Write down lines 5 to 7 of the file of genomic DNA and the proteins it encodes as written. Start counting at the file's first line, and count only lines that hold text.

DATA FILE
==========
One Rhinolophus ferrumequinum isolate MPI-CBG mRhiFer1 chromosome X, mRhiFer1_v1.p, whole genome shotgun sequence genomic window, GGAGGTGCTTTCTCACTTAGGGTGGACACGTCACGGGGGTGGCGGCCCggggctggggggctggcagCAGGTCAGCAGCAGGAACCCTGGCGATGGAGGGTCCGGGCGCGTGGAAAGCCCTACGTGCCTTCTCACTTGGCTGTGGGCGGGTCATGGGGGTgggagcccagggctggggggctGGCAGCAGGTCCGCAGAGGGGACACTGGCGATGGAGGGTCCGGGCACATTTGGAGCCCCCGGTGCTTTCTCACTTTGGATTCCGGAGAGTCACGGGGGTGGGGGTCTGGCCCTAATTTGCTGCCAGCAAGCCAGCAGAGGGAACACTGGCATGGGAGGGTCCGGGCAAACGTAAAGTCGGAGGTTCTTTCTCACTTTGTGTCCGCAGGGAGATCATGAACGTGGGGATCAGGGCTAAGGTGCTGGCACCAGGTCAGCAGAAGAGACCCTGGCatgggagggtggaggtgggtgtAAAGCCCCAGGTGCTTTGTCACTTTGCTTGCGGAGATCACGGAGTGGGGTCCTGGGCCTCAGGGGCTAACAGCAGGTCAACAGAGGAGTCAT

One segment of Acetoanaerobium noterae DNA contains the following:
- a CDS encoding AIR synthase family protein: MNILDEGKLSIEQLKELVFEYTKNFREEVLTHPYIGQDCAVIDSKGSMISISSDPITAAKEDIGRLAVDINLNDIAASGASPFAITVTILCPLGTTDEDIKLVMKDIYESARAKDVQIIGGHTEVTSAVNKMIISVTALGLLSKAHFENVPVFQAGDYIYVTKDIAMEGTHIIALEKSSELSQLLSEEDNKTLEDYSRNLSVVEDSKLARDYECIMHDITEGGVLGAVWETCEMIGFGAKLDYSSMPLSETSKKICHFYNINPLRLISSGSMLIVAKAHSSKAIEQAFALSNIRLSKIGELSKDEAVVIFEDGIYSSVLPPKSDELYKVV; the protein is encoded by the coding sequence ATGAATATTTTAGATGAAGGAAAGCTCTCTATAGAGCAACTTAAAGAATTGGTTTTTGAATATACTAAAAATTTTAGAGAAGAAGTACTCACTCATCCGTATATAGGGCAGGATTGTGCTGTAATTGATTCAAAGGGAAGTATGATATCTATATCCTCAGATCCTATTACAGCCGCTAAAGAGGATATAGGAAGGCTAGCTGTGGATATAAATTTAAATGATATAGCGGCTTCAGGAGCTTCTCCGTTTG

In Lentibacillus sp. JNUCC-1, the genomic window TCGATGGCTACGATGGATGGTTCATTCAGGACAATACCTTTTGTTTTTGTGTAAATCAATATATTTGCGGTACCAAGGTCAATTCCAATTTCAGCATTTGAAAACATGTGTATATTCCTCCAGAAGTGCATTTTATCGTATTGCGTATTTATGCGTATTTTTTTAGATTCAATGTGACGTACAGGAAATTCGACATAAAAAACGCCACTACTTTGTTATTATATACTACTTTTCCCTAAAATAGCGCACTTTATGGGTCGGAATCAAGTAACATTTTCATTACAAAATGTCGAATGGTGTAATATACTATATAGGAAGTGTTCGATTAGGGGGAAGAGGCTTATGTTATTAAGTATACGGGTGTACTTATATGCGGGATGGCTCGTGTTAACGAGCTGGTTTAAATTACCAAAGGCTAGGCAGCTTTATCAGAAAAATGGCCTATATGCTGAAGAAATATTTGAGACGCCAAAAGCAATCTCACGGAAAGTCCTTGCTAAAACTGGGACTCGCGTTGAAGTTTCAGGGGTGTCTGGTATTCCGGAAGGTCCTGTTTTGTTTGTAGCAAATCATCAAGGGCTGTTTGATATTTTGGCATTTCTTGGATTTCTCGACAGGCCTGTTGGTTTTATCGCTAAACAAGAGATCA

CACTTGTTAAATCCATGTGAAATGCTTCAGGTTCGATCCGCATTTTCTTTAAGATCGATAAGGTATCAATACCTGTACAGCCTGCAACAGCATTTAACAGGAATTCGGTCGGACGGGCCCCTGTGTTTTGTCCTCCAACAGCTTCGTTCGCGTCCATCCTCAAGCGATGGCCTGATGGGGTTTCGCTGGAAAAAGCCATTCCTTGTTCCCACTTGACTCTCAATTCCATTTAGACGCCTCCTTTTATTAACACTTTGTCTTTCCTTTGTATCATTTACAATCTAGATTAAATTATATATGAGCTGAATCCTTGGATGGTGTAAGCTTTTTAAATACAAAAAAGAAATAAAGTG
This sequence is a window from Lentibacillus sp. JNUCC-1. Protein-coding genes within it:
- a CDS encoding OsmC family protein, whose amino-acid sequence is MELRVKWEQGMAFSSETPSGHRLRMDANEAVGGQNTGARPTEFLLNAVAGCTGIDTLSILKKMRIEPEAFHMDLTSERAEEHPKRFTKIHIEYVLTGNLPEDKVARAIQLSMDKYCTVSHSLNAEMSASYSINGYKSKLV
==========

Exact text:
CACTTGTTAAATCCATGTGAAATGCTTCAGGTTCGATCCGCATTTTCTTTAAGATCGATAAGGTATCAATACCTGTACAGCCTGCAACAGCATTTAACAGGAATTCGGTCGGACGGGCCCCTGTGTTTTGTCCTCCAACAGCTTCGTTCGCGTCCATCCTCAAGCGATGGCCTGATGGGGTTTCGCTGGAAAAAGCCATTCCTTGTTCCCACTTGACTCTCAATTCCATTTAGACGCCTCCTTTTATTAACACTTTGTCTTTCCTTTGTATCATTTACAATCTAGATTAAATTATATATGAGCTGAATCCTTGGATGGTGTAAGCTTTTTAAATACAAAAAAGAAATAAAGTG
This sequence is a window from Lentibacillus sp. JNUCC-1. Protein-coding genes within it:
- a CDS encoding OsmC family protein, whose amino-acid sequence is MELRVKWEQGMAFSSETPSGHRLRMDANEAVGGQNTGARPTEFLLNAVAGCTGIDTLSILKKMRIEPEAFHMDLTSERAEEHPKRFTKIHIEYVLTGNLPEDKVARAIQLSMDKYCTVSHSLNAEMSASYSINGYKSKLV